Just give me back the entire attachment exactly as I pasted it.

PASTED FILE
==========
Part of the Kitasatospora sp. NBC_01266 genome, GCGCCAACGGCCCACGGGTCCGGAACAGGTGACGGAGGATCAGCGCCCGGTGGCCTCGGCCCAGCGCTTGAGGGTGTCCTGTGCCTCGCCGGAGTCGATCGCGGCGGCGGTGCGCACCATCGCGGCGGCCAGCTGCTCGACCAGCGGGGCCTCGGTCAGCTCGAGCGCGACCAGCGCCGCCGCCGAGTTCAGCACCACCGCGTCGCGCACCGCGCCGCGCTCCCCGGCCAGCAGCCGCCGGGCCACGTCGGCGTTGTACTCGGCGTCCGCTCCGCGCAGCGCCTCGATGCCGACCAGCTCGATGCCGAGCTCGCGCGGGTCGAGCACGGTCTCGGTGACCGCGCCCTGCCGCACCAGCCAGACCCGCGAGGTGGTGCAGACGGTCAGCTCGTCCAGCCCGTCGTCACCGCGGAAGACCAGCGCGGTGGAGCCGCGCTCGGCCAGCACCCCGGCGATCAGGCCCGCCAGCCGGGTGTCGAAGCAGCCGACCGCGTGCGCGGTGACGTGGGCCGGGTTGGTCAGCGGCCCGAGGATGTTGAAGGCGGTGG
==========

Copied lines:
Part of the Kitasatospora sp. NBC_01266 genome, GCGCCAACGGCCCACGGGTCCGGAACAGGTGACGGAGGATCAGCGCCCGGTGGCCTCGGCCCAGCGCTTGAGGGTGTCCTGTGCCTCGCCGGAGTCGATCGCGGCGGCGGTGCGCACCATCGCGGCGGCCAGCTGCTCGACCAGCGGGGCCTCGGTCAGCTCGAGCGCGACCAGCGCCGCCGCCGAGTTCAGCACCACCGCGTCGCGCACCGCGCCGCGCTCCCCGGCCAGCAGCCGCCGGGCCACGTCGGCGTTGTACTCGGCGTCCGCTCCGCGCAGCGCCTCGATGCCGACCAGCTCGATGCCGAGCTCGCGCGGGTCGAGCACGGTCTCGGTGACCGCGCCCTGCCGCACCAGCCAGACCCGCGAGGTGGTGCAGACGGTCAGCTCGTCCAGCCCGTCGTCACCGCGGAAGACCAGCGCGGTGGAGCCGCGCTCGGCCAGCACCCCGGCGATCAGGCCCGCCAGCCGGGTGTCGAAGCAGCCGACCGCGTGCGCGGTGACGTGGGCCGGGTTGGTCAGCGGCCCGAGGATGTTGAAGGCGGTGG